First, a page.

Recto and Verso: Lewis Penn Witherspoon Balch

The Legend
William Edward West (Attr. To), Lewis Penn Witherspoon Balch, ca. 1840
Private Collection (Detail)
Used with Permission

When Lewis Penn Witherspoon Balch sat for his portrait in the studio of William Edward West (1788-1857) in Baltimore, Maryland around 1840, he was in his early 50s. According to a family biographer, six years earlier Balch had freed his 22 slaves and spent the equivalent of $40,000 to pay for their supplies and passage to Liberia.[1]

Like many family stories, this one is not true, but also, like many family stories, it contains a kernel of truth. The true story requires familiarity with the life of L.P.W. Balch.

Early Life

Lewis Penn Witherspoon Balch was born in Georgetown, District of Columbia, on July 31, 1787. His father, Reverend Stephen Bloomer Balch (1747-1833), had attended Princeton College and studied with the college’s president, John Witherspoon (1723–1794), who signed the Declaration of Independence. His mother was Elizabeth Beall Balch (1762-1827). Her father, Colonel George Beall, owned much of Georgetown. Stephen Balch founded the Georgetown Presbyterian Church, and led it for 53 years (1780-1833). He was a founder of the American Colonization Society.[2]

Lewis P. W. Balch also attended Princeton. After he graduated in 1806, he studied law in Frederick, Maryland, with a relative of his mother, Roger Brooke Taney, who would become the fifth Chief Justice of the Supreme Court. Taney infamously ruled in 1857 in the Dred Scott case that slaves were property rather than humans with rights.[3]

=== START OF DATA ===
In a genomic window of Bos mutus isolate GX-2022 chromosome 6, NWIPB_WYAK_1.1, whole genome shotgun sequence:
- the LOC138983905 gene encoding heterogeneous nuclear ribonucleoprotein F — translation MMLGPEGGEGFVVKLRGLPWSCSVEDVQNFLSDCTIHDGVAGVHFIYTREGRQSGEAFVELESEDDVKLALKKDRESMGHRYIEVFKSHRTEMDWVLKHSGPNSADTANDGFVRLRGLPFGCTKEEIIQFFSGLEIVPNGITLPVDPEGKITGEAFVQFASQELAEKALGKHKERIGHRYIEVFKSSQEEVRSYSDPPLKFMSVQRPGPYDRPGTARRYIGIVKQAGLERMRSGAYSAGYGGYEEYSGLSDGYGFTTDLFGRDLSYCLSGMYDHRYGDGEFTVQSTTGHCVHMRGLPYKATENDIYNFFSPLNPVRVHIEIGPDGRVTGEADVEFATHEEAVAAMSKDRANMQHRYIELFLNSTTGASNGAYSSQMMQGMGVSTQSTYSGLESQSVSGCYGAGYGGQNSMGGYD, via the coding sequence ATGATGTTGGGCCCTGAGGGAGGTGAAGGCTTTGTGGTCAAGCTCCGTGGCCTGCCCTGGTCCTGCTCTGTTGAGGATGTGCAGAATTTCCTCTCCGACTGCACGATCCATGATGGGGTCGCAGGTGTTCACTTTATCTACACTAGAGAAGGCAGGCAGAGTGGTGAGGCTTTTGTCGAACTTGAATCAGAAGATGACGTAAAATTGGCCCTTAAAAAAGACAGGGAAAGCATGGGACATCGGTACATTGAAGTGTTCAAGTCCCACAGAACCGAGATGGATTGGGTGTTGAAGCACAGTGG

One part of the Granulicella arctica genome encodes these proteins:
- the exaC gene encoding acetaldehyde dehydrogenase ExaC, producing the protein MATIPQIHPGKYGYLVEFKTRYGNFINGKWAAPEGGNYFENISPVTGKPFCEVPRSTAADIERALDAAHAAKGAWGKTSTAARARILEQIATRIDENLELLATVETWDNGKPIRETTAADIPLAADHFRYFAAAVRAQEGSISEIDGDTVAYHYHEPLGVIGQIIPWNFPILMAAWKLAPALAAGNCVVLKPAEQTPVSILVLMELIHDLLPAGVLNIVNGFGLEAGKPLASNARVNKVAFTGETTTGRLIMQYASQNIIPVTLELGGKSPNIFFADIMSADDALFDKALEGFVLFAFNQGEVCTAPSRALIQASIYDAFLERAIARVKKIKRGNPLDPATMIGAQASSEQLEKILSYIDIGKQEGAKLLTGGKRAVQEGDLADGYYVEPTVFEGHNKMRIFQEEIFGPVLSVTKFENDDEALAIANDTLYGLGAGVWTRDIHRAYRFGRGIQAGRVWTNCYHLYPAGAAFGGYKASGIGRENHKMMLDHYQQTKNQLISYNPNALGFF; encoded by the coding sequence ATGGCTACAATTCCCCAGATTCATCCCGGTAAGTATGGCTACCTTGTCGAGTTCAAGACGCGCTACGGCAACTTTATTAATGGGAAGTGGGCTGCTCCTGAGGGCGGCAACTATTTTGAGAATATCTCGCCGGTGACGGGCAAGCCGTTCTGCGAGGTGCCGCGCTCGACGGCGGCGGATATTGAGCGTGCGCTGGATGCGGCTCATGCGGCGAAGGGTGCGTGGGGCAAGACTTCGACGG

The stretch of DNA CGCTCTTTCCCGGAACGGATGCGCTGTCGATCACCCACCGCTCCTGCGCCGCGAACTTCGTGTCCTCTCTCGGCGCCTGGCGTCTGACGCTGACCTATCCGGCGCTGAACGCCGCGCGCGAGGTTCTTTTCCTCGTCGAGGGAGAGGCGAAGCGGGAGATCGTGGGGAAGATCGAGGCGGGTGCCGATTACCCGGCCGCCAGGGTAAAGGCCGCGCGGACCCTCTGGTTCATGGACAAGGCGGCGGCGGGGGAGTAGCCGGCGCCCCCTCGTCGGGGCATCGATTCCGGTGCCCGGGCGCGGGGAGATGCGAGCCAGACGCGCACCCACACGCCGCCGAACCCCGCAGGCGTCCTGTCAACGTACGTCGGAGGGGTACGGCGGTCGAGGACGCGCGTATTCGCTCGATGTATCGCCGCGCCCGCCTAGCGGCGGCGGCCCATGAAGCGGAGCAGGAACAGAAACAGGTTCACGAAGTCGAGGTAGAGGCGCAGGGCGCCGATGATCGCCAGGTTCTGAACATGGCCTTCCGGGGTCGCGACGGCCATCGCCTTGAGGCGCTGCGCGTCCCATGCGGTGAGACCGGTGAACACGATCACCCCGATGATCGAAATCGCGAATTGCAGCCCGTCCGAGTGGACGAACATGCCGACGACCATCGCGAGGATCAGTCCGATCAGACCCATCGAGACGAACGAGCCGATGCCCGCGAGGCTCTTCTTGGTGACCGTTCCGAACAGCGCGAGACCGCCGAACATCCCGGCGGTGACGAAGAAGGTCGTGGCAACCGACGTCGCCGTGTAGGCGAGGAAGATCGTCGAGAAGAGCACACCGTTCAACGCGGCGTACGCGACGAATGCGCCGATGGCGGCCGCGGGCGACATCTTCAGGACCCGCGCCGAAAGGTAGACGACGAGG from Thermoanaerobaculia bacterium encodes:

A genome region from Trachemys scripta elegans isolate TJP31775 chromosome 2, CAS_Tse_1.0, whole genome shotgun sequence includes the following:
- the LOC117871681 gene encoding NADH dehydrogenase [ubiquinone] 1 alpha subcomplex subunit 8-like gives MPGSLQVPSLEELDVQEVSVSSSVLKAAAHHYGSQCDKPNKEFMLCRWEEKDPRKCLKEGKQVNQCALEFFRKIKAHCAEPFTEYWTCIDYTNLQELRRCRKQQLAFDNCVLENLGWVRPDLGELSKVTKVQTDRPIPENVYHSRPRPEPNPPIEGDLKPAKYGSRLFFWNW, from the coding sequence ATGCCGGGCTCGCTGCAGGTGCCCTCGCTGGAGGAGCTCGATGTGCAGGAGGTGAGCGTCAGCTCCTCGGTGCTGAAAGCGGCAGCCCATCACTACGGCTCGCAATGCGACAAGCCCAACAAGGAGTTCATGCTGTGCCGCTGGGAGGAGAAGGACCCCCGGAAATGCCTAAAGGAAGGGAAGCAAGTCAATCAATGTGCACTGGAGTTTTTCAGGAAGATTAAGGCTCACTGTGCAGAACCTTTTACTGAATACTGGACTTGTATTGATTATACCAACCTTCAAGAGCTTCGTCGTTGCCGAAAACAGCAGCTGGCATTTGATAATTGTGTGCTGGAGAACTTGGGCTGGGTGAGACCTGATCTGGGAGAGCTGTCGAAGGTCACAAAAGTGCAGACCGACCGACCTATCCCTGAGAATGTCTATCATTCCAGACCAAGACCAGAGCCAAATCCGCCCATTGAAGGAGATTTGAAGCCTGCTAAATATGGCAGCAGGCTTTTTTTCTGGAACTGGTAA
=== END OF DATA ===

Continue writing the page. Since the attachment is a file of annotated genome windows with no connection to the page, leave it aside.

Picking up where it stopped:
Lewis married a woman from a Quaker family, on March 14, 1811, Elizabeth Emmeline Wever (1790-1874), of Weverton, Maryland. Lewis and Elizabeth would have eleven children. The oldest of the surviving six was named for his father. By 1812, Balch had set up a law practice in Leesburg, Virginia. The family moved to Frederick, Maryland about 1830 and to Charleston, Virginia in 1850.[4]

The Civil War split the state of Virginia. Charleston became part of Unionist West Virginia. According to family history, so strong a federal supporter was Balch that during the Battle of Charleston in September 13, 1862, even as “bullets were flying thick,” near his home, he came outside and cheered the Union forces. Following the war, Balch was appointed a state circuit judge for the northeastern counties of West Virginia. He died in Leesburg in 1868.[5]

The True Story

In a letter written in 1857, Lewis Penn Witherspoon Balch’s oldest son and namesake, wrote that in 1836, his maternal grandfather, Adam Wever, freed his 22 slaves. Wever asked Lewis II to escort the slaves from Weverton, Virginia, to Baltimore, Maryland. Wever paid their passage to Liberia. Wever also donated $1,000 each for supplies. Baltimore merchants, at least some of whom may also have been Quakers, donated still more goods at cost. Even at cost, the total amount per person equaled about $1,500.[6]

Family memory merged the liberation of Lewis Penn Witherspoon Balch’s slaves who remained in America, with those liberated by his father-in-law, Adam Wever, who were transported to Liberia. But while the liberation of the slaves may have been the end of the story for Balch and Wever, the story continued for the freed people.

Lewis P. W. Balch II followed the lives of his grandfather’s freed slaves through reports from Commodore Perry and letters from the former slaves themselves. Without providing details, he concluded that they fared far better than the eleven slaves his father freed who remained in the United States.[7]

To the emancipation of his slaves in his will Adam Wever added the words, on “the express Condition that the above named negroes, & each, every of them shall within a reasonable time from the date of said manumission proceed to the Colony of Cape Palmas in Maryland, in Liberia on the Coast of Africa, there continue to reside.” This requirement conformed to legislation passed by the Maryland legislature in 1832, the year following the Nat Turner rebellion. The act both encouraged colonization of emancipated slaves and supported policing of the free black community within the state.“[8]